Every professional knows health and success go hand-in-hand.
Did you know there is a secret career strategy hiding in plain sight? Great business leaders routinely put it at the top of their list. Consider the following:
- Larry Ellison, founder of Oracle and ranked as the fifth wealthiest person on Earth, follows a disciplined gym routine to maintain his strength and stamina.
- Elon Musk, founder Tesla and SpaceX, co-founder PayPal and multi-billionaire businessman works out regularly and plays sports like tennis and swimming.
- Tim Cook, CEO Apple Inc. is known to be a fitness freak and loves cycling, hiking, and hits the gym on a regular basis.
Clearly health plays a key role in the success of these business leaders. Why is this the case? And how can you leverage this knowledge to gain an edge in your career? Consider the following reasons and strategies:
- Richard Branson, founder of Virgin Group, has stated that working out gives him at least four extra hours each day to be productive. Consider the other side of the coin: health-related productivity losses account for 77% of all employee productivity losses according to this study.
- Tip: Research shows that productivity falls sharply after a 50-hour work-week, and falls off a cliff after 55 hours—so much so that someone who puts in 70 hours produces nothing more with those extra 15 hours. Reinvest those non-productive office hours into your health by shifting your mindset and habits.
- Your personal brand matters in your career and your health and fitness is a part of your brand. Did you know that men worry more about their appearance than their jobs? (according to a recent TODAY/AOL survey). A study in the Journal of Labor Research found workers who exercise regularly earn 9 percent more on average than employees who don’t work out. Even those who work out just one to three times a week see a slight earning advantage over their sedentary peers, making slightly more than 5 percent in additional pay.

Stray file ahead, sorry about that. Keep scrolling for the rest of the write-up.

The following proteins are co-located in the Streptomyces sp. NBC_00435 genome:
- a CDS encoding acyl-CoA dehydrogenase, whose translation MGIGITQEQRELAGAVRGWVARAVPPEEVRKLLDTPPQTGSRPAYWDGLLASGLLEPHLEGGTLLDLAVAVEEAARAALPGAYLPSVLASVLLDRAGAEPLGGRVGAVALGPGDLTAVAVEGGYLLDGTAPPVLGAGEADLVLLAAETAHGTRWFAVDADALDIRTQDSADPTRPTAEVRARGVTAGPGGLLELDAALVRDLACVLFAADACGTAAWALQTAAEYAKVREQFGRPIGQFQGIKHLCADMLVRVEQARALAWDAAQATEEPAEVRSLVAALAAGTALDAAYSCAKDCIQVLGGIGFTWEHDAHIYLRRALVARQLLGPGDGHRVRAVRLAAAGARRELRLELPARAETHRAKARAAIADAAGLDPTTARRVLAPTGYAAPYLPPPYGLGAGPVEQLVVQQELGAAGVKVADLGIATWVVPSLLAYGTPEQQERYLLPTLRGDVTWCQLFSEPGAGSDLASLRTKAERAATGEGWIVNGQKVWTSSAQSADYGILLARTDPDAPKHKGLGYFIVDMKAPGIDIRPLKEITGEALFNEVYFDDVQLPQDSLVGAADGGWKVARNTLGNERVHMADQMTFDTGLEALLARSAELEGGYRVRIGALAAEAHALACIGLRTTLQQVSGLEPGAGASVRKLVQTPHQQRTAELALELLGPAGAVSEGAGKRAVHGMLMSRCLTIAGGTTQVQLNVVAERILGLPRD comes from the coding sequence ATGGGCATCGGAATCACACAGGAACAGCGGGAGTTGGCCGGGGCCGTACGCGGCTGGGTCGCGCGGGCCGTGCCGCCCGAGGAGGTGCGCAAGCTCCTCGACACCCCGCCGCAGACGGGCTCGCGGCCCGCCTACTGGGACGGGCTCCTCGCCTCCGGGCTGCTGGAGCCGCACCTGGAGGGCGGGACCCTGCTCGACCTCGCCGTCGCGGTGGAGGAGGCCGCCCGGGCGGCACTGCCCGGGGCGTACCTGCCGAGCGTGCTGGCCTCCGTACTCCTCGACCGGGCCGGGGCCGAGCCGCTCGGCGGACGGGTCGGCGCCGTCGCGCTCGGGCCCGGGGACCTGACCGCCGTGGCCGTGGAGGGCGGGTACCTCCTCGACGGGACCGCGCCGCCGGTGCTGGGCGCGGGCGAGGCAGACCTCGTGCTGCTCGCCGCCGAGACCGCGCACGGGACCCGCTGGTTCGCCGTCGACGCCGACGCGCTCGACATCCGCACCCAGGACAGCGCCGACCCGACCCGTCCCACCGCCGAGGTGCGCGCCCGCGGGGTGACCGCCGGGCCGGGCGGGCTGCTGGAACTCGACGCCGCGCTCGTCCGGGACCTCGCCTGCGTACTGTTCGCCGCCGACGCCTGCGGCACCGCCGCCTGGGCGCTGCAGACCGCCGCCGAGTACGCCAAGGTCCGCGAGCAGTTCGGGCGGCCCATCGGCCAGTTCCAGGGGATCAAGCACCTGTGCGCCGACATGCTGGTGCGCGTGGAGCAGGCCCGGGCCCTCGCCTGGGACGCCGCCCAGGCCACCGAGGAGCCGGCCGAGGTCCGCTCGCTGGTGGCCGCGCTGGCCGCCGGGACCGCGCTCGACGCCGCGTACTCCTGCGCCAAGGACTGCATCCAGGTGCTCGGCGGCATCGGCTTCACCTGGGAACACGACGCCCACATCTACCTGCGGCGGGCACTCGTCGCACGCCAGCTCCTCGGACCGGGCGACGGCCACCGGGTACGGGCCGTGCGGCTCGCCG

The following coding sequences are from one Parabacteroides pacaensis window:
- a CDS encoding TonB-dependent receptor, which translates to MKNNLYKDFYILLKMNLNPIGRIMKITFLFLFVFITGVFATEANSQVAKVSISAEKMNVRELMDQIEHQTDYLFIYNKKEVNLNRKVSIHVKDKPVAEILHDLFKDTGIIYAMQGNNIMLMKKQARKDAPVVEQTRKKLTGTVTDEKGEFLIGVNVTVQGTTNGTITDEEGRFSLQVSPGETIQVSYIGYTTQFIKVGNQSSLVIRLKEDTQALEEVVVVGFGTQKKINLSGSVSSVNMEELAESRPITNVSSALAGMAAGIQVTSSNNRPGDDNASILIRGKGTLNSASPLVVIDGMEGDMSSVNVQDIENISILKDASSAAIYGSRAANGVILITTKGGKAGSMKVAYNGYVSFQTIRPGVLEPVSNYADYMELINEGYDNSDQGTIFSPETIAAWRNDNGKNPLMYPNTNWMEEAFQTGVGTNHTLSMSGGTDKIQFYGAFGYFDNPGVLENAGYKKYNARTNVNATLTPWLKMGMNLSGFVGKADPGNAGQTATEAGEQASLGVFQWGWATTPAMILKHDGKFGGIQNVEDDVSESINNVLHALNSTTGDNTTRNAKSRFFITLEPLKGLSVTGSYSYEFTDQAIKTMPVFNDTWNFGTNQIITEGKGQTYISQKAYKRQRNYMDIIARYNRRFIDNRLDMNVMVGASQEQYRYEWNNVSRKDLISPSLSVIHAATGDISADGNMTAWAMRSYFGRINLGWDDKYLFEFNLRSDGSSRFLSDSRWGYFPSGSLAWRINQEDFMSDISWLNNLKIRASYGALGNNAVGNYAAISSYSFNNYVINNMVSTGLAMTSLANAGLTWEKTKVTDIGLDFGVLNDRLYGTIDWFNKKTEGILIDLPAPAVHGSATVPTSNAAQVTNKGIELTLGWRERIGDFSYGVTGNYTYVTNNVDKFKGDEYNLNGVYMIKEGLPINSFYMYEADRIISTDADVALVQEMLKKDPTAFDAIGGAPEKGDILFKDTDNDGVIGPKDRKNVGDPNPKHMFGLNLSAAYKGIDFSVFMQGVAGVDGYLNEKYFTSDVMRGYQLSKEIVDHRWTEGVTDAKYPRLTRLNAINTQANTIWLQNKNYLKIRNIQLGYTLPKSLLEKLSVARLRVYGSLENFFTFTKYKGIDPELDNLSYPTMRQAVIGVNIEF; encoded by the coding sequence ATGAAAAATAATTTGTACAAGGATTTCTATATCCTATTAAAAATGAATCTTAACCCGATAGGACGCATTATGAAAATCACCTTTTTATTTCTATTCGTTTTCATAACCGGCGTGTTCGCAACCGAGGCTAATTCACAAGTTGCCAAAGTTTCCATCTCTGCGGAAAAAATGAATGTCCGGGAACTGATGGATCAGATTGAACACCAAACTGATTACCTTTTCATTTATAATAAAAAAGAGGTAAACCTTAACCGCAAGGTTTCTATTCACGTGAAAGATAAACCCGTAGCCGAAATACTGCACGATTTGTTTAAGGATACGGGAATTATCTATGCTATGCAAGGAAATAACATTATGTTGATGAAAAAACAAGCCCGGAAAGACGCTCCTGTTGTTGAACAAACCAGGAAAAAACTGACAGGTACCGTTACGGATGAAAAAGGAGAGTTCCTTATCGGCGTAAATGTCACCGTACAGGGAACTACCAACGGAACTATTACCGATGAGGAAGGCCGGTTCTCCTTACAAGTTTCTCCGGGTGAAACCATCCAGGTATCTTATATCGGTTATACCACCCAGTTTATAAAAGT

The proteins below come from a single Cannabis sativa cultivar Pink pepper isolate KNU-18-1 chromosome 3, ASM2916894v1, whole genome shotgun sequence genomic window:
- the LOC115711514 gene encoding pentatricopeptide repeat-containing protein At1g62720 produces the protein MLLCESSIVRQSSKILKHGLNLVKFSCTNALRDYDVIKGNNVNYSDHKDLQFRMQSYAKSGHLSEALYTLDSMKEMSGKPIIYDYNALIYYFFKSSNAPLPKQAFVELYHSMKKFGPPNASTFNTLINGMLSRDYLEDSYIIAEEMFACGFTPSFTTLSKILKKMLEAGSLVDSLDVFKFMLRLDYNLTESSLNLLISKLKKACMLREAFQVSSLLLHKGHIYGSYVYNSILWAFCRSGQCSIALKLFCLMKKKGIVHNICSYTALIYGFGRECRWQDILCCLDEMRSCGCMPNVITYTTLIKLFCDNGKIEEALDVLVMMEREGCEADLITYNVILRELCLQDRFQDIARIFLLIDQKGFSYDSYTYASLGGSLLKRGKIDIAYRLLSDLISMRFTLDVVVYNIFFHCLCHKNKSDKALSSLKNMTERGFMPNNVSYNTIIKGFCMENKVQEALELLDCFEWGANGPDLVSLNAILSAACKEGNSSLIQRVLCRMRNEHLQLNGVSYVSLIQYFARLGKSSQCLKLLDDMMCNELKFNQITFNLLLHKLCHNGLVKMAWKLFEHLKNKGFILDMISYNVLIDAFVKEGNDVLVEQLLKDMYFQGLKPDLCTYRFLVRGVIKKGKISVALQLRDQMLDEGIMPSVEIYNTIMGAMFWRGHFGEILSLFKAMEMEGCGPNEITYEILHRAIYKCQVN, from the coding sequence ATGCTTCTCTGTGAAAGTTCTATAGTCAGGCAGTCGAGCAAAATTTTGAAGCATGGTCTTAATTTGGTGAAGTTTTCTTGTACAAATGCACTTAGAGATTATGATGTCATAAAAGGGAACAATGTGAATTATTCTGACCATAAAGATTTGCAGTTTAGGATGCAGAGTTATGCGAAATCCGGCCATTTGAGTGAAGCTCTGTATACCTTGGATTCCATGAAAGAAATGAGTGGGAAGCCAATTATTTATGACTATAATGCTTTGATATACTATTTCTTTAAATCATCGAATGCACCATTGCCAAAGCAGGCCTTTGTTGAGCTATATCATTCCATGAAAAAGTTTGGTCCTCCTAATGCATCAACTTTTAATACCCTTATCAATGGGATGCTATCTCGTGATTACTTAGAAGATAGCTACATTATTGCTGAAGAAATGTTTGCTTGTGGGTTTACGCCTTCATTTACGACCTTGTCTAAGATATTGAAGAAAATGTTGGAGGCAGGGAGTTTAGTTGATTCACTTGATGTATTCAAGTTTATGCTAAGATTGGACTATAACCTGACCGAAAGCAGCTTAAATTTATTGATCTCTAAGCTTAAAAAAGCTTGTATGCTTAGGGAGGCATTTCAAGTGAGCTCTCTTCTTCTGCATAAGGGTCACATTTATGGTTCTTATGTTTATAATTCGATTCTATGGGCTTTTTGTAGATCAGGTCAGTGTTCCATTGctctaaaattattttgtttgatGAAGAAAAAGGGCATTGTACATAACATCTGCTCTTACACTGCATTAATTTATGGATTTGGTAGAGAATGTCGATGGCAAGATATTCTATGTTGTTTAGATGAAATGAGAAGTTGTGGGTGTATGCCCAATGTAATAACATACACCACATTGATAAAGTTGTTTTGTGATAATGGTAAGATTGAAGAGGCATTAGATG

- Tip: It pays to make fitness a part of your personal brand. Think of working out as giving your career a raise.
- Increased success in your career often means increased business travel. Early morning flights and late evening client dinners disrupts normal sleeping, eating, and exercise routines. Many tired executives struggle with stress-eating on the road.
- Tip: Healthy road warriors travel with energy bars to forgo airport food, and develop simple bodyweight routines they can do in their hotel rooms.
- In the not so distant past, savvy career climbers knew how to to network with senior executives over a cigarette or a drink. Times have changed, and now a smart way to network is at the gym or playing sports. Workplace wellness challenges are becoming more popular because they are fun and also promote lots of networking and camaraderie.
- Tip: Consider pedaconferencing. Like Steve Jobs, Mark Zuckerberg (FaceBook) and Jack Doresy (Square) are believers in walking meetings.
- While it’s not fair, experts agree that a person’s appearance can affect the outcome of one’s job search and potential for advancement in the workplace. Obese workers (those who have a Body Mass Index of more than 30) are paid less than normal-weight coworkers at a rate of $8,666 a year for obese women, and $4,772 a year for obese men, according to a George Washington University study.
- Tip: Besides being unhealthy, extra weight could be costing you money in your career. Many companies offer financial wellness incentives including discounts on health insurance, subsidized weight management programs, and online health coaching.
Like great business leaders, now you that know how health can be an effective career strategy. Being healthy can give you an extra edge in these five areas of your professional life, and it will make your personal life more enjoyable as well.